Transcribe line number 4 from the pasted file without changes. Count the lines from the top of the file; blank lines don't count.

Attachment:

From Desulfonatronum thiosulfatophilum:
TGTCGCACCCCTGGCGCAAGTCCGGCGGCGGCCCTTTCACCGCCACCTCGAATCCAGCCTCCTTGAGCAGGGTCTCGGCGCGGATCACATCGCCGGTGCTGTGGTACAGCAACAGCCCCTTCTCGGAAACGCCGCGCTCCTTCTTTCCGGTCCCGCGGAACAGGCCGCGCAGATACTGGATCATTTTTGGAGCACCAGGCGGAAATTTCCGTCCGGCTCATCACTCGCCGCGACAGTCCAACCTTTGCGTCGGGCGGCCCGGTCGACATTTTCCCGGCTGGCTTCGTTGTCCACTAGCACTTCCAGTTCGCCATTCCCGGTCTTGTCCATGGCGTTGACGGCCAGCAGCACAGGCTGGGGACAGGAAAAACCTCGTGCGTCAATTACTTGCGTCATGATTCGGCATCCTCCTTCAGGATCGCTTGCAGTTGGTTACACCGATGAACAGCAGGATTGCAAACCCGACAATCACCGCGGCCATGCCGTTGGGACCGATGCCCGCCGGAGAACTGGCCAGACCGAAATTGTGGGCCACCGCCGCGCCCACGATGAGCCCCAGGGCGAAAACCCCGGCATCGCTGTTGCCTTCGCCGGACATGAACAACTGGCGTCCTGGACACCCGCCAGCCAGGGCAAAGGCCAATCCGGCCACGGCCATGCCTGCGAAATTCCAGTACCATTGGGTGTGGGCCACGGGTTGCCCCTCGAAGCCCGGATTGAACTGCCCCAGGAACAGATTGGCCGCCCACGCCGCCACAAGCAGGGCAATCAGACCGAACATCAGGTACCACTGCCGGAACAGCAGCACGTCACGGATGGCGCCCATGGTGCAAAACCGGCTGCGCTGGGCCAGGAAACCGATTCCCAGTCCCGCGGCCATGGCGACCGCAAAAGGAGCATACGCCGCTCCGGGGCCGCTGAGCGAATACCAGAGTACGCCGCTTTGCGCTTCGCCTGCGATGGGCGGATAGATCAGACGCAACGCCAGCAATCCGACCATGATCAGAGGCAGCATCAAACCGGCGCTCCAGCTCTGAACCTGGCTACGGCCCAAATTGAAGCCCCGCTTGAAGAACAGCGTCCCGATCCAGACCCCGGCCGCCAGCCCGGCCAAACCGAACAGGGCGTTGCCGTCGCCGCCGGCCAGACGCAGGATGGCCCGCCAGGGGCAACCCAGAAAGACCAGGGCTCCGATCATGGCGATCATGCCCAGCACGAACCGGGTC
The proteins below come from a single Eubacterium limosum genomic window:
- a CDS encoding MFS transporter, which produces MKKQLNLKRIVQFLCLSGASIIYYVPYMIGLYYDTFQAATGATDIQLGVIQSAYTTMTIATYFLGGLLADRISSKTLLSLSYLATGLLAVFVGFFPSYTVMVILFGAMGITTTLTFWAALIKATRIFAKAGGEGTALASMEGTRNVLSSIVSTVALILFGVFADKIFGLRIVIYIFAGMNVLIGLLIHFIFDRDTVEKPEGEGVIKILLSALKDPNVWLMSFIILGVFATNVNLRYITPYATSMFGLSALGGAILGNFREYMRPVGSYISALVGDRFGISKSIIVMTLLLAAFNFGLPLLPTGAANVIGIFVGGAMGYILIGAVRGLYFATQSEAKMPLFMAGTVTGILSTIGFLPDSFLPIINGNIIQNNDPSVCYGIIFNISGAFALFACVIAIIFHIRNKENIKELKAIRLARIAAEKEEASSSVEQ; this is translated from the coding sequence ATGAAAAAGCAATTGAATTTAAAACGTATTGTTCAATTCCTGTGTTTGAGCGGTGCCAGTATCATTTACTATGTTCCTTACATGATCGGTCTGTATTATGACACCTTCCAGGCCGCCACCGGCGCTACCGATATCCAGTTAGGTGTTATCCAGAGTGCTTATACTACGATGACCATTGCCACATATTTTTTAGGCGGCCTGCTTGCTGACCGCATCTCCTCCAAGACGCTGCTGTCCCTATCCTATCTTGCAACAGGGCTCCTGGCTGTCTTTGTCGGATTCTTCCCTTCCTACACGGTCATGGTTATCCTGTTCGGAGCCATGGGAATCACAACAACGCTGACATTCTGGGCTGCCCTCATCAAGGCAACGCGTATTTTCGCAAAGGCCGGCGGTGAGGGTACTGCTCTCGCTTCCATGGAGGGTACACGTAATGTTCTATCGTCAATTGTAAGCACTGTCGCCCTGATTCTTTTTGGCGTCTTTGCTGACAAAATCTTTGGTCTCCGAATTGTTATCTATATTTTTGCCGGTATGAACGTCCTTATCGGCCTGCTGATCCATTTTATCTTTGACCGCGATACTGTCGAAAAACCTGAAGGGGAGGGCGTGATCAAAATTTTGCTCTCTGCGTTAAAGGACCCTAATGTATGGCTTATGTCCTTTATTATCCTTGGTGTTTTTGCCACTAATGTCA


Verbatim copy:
- a CDS encoding MFS transporter, which produces MKKQLNLKRIVQFLCLSGASIIYYVPYMIGLYYDTFQAATGATDIQLGVIQSAYTTMTIATYFLGGLLADRISSKTLLSLSYLATGLLAVFVGFFPSYTVMVILFGAMGITTTLTFWAALIKATRIFAKAGGEGTALASMEGTRNVLSSIVSTVALILFGVFADKIFGLRIVIYIFAGMNVLIGLLIHFIFDRDTVEKPEGEGVIKILLSALKDPNVWLMSFIILGVFATNVNLRYITPYATSMFGLSALGGAILGNFREYMRPVGSYISALVGDRFGISKSIIVMTLLLAAFNFGLPLLPTGAANVIGIFVGGAMGYILIGAVRGLYFATQSEAKMPLFMAGTVTGILSTIGFLPDSFLPIINGNIIQNNDPSVCYGIIFNISGAFALFACVIAIIFHIRNKENIKELKAIRLARIAAEKEEASSSVEQ; this is translated from the coding sequence ATGAAAAAGCAATTGAATTTAAAACGTATTGTTCAATTCCTGTGTTTGAGCGGTGCCAGTATCATTTACTATGTTCCTTACATGATCGGTCTGTATTATGACACCTTCCAGGCCGCCACCGGCGCTACCGATATCCAGTTAGGTGTTATCCAGAGTGCTTATACTACGATGACCATTGCCACATATTTTTTAGGCGGCCTGCTTGCTGACCGCATCTCCTCCAAGACGCTGCTGTCCCTATCCTATCTTGCAACAGGGCTCCTGGCTGTCTTTGTCGGATTCTTCCCTTCCTACACGGTCATGGTTATCCTGTTCGGAGCCATGGGAATCACAACAACGCTGACATTCTGGGCTGCCCTCATCAAGGCAACGCGTATTTTCGCAAAGGCCGGCGGTGAGGGTACTGCTCTCGCTTCCATGGAGGGTACACGTAATGTTCTATCGTCAATTGTAAGCACTGTCGCCCTGATTCTTTTTGGCGTCTTTGCTGACAAAATCTTTGGTCTCCGAATTGTTATCTATATTTTTGCCGGTATGAACGTCCTTATCGGCCTGCTGATCCATTTTATCTTTGACCGCGATACTGTCGAAAAACCTGAAGGGGAGGGCGTGATCAAAATTTTGCTCTCTGCGTTAAAGGACCCTAATGTATGGCTTATGTCCTTTATTATCCTTGGTGTTTTTGCCACTAATGTCA